Robo-advisor

Robo-advisor (robo-adviser) is an automated, algorithm-driven wealth management service provided through Internet.
Robo-advisors can also be referred to as “robo-advisory”, “automated investment advisor”, “automated investment management”, “virtual adviser” and “digital advice platforms”.
The Sovereign Wealth Fund Institute (SWFI) defines robo-advisors as a type of financial advisor that provides web-based portfolio management with almost zero human intervention, typically using algorithms and formulas.

A robo-advisor collects information fr om clients about their future goals and financial situation through an online survey, and then uses the data to offer advice and/or automatically invests client assets. Robo-advisor represents the example of a software robot that communicates with Investors through smartphone apps or PC over the web.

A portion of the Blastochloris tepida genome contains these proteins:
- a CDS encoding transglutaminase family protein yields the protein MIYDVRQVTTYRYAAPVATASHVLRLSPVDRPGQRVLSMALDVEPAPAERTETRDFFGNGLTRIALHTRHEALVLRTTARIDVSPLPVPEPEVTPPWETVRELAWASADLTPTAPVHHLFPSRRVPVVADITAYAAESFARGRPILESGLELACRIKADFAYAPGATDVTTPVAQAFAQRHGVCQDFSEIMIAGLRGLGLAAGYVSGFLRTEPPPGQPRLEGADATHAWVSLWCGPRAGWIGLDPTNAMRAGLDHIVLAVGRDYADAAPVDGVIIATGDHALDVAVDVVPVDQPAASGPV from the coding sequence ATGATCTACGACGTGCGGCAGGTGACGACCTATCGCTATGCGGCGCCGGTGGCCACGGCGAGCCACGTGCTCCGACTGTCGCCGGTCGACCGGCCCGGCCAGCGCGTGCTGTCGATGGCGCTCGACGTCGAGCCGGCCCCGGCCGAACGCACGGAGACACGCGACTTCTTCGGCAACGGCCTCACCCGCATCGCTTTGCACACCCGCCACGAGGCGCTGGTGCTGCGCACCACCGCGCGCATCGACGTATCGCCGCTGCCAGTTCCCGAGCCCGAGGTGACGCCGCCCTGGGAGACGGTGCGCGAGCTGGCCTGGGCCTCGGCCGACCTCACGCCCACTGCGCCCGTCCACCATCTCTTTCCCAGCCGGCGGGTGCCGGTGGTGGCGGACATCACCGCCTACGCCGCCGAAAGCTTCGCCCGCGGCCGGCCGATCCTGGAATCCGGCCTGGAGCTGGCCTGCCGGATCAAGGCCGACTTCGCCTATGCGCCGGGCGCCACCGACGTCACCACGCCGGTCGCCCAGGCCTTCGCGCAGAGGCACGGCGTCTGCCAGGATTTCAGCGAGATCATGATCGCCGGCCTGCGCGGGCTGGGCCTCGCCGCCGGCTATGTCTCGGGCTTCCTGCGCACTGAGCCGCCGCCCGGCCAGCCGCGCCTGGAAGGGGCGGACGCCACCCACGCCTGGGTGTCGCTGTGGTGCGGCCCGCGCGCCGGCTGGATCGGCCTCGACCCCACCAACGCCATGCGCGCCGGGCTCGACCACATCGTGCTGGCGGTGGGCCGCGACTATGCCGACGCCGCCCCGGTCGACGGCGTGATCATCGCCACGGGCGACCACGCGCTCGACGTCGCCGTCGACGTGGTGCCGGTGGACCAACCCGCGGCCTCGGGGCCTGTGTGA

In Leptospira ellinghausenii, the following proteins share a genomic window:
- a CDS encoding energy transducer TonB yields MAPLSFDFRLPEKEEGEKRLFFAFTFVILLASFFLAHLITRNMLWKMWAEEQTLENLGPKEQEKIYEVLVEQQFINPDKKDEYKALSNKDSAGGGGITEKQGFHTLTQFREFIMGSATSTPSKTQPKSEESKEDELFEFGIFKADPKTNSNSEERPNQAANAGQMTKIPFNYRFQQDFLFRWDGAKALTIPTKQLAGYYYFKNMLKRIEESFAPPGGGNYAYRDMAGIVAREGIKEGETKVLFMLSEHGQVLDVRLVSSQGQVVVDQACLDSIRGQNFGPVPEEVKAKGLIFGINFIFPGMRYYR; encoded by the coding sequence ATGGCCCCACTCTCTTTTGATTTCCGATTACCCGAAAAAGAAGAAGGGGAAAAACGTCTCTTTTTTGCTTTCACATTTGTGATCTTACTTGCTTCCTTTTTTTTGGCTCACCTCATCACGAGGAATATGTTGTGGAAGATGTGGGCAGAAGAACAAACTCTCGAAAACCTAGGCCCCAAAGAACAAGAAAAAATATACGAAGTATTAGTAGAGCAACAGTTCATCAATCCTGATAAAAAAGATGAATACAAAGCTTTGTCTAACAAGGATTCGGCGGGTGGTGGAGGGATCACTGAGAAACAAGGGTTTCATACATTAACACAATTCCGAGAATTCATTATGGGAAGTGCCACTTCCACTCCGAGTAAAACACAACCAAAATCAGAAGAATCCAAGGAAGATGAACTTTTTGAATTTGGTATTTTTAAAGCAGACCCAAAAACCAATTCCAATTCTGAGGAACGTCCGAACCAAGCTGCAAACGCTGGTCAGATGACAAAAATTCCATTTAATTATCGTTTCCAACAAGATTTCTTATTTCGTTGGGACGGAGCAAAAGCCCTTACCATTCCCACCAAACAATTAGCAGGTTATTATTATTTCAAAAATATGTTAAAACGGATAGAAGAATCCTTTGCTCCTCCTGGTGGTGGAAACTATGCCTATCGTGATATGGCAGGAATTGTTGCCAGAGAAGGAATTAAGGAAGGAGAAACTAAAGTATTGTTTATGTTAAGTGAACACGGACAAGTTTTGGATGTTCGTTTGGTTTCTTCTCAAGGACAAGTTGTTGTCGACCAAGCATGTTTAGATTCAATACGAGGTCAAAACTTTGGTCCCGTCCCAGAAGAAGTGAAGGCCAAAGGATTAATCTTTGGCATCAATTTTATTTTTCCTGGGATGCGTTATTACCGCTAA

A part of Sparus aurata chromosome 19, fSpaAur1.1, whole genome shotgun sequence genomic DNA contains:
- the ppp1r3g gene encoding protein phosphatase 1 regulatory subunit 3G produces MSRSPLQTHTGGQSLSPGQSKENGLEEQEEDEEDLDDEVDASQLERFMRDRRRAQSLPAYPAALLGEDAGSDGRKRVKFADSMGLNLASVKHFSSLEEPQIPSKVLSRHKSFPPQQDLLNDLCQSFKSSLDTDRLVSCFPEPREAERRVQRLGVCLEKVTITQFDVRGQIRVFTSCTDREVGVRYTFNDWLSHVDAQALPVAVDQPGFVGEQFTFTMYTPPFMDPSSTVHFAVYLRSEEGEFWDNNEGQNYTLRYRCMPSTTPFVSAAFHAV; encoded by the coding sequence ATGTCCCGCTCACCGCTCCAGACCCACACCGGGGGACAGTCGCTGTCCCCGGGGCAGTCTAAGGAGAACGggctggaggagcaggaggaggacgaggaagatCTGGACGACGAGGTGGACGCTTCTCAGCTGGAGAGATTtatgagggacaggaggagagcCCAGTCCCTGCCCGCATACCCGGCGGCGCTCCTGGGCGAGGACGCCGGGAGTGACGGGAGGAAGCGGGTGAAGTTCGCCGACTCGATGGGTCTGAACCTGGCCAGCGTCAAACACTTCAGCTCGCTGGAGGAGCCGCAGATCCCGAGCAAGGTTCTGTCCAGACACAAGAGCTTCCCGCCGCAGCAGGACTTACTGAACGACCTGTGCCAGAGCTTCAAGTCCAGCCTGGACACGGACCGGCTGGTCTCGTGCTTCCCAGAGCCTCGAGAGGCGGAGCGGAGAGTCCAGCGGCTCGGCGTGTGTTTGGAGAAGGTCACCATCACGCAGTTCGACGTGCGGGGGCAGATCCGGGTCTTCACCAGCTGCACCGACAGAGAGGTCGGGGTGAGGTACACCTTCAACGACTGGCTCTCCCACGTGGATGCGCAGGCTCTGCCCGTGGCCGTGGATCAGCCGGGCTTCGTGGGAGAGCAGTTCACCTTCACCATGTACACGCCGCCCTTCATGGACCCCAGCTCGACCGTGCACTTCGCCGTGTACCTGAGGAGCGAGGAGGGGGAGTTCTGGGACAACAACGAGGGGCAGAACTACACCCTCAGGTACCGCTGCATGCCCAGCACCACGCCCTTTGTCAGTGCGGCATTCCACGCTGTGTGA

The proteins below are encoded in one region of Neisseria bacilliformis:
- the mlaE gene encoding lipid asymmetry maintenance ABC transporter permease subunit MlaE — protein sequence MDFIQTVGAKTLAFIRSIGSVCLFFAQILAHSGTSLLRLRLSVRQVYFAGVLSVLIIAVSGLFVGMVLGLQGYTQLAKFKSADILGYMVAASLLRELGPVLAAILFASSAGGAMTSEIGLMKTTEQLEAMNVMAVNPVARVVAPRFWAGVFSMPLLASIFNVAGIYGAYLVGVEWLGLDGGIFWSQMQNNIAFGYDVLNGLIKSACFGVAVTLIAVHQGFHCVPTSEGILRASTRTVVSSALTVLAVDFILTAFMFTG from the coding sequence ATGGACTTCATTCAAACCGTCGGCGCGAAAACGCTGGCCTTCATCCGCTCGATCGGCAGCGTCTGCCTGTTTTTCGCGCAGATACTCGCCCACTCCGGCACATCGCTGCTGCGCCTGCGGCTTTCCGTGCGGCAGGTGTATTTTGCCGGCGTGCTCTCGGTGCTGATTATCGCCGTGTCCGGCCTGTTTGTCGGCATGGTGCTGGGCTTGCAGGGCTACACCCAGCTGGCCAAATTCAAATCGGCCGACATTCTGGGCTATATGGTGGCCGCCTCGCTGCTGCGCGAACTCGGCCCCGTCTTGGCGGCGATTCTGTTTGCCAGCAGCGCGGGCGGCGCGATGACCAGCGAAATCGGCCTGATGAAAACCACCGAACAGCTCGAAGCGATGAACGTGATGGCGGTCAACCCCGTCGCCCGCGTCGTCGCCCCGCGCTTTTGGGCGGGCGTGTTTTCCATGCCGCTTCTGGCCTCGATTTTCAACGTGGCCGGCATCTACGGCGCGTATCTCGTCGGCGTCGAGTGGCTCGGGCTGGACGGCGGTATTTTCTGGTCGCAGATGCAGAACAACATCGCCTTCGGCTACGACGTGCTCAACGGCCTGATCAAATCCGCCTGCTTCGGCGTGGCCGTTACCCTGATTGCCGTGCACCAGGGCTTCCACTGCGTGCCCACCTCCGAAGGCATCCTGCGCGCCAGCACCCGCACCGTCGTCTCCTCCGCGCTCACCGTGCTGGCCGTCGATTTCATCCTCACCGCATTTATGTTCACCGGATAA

History

The first robo-advisors appeared between 2006 and 2008. Major factors that helped robo-advisors rise to prominence towards 2018:
  • tremendous market penetration of smartphones, PC and Internet;
  • growing wealth of a generation of millenals who are accustomed to buying services through the Internet;
  • increase of popularity to purchase of services through the Internet among high-net-worth regulars of traditional investment firms
  • tightening of international regulations in favor of investor protection.